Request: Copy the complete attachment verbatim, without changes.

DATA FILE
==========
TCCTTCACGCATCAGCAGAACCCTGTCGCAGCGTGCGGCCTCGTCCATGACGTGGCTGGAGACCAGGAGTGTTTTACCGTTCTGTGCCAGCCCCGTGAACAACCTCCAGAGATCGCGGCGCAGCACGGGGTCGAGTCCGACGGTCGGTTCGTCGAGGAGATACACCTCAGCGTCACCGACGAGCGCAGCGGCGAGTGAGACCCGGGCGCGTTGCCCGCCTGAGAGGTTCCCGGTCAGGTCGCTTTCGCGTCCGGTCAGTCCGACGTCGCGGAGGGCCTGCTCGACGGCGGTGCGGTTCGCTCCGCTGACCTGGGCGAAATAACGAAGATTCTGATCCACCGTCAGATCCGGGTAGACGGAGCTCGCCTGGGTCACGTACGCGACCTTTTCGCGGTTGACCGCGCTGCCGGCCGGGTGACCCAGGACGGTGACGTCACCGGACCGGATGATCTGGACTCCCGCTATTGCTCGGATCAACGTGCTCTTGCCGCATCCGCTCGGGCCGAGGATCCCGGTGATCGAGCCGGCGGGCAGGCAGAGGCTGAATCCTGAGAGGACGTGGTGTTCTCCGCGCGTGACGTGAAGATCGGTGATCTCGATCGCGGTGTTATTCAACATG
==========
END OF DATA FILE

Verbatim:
TCCTTCACGCATCAGCAGAACCCTGTCGCAGCGTGCGGCCTCGTCCATGACGTGGCTGGAGACCAGGAGTGTTTTACCGTTCTGTGCCAGCCCCGTGAACAACCTCCAGAGATCGCGGCGCAGCACGGGGTCGAGTCCGACGGTCGGTTCGTCGAGGAGATACACCTCAGCGTCACCGACGAGCGCAGCGGCGAGTGAGACCCGGGCGCGTTGCCCGCCTGAGAGGTTCCCGGTCAGGTCGCTTTCGCGTCCGGTCAGTCCGACGTCGCGGAGGGCCTGCTCGACGGCGGTGCGGTTCGCTCCGCTGACCTGGGCGAAATAACGAAGATTCTGATCCACCGTCAGATCCGGGTAGACGGAGCTCGCCTGGGTCACGTACGCGACCTTTTCGCGGTTGACCGCGCTGCCGGCCGGGTGACCCAGGACGGTGACGTCACCGGACCGGATGATCTGGACTCCCGCTATTGCTCGGATCAACGTGCTCTTGCCGCATCCGCTCGGGCCGAGGATCCCGGTGATCGAGCCGGCGGGCAGGCAGAGGCTGAATCCTGAGAGGACGTGGTGTTCTCCGCGCGTGACGTGAAGATCGGTGATCTCGATCGCGGTGTTATTCAACATG